Many years ago, the late Auberon Waugh lambasted the change in English law that would allow wives to accuse their husbands of rape.
The length and breadth of the country, he argued, "nervous virgins on their wedding nights" would be crying rape against their new spouses.
Leaving aside the desperate hope that Waugh didn't really believe most women are either virgins or nervous on their wedding nights, I can't help wondering if Roger Scruton would class such remarks as those of a "scrupulous pessimist" or an "unscrupulous pessimist". The distinction between the two is important: unscrupulous pessimism is the kind that raises fears we're all going to die of mad cow disease; scrupulous pessimism recognises constraints and realises that there's little we can do to effect change.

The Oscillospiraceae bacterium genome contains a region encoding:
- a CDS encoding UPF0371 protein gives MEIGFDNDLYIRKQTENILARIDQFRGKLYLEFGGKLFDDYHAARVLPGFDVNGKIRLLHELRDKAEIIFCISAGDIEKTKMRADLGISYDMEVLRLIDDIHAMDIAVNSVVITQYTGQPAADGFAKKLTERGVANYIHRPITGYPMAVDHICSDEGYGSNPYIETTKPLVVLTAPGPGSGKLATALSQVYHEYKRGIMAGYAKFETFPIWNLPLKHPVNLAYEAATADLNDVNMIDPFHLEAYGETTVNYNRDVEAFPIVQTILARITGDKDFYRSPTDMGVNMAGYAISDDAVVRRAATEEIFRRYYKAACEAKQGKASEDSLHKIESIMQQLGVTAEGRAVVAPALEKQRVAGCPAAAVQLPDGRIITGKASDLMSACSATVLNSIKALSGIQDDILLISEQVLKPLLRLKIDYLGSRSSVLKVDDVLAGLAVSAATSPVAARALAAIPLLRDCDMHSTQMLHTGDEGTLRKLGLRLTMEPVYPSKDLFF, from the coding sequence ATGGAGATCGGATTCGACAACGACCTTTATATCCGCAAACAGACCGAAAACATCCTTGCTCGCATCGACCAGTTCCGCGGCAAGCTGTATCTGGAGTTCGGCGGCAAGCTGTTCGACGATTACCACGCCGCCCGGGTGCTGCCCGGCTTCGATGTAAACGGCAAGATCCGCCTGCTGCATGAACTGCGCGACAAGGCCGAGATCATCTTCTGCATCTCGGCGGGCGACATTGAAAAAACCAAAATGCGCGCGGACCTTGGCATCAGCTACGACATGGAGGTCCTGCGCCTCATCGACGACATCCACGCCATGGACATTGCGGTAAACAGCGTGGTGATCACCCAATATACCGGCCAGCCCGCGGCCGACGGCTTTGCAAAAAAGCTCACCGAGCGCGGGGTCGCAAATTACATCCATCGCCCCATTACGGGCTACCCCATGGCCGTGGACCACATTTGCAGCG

Scruton is an admirably clear writer and merges complex philosophical concepts, personal experience and cultural awareness with ease. He is a hostage to his conservative opinions, though. Just as you are beginning to consider the merits of his argument, he lets rip at one of his favourite bogeymen – comprehensive education or climate change. And while he abhors the dreadfulness of revolution, whether Chinese, French or Russian, he fails even to consider the American one. Because it was organised by scrupulous pessimists? Surely not.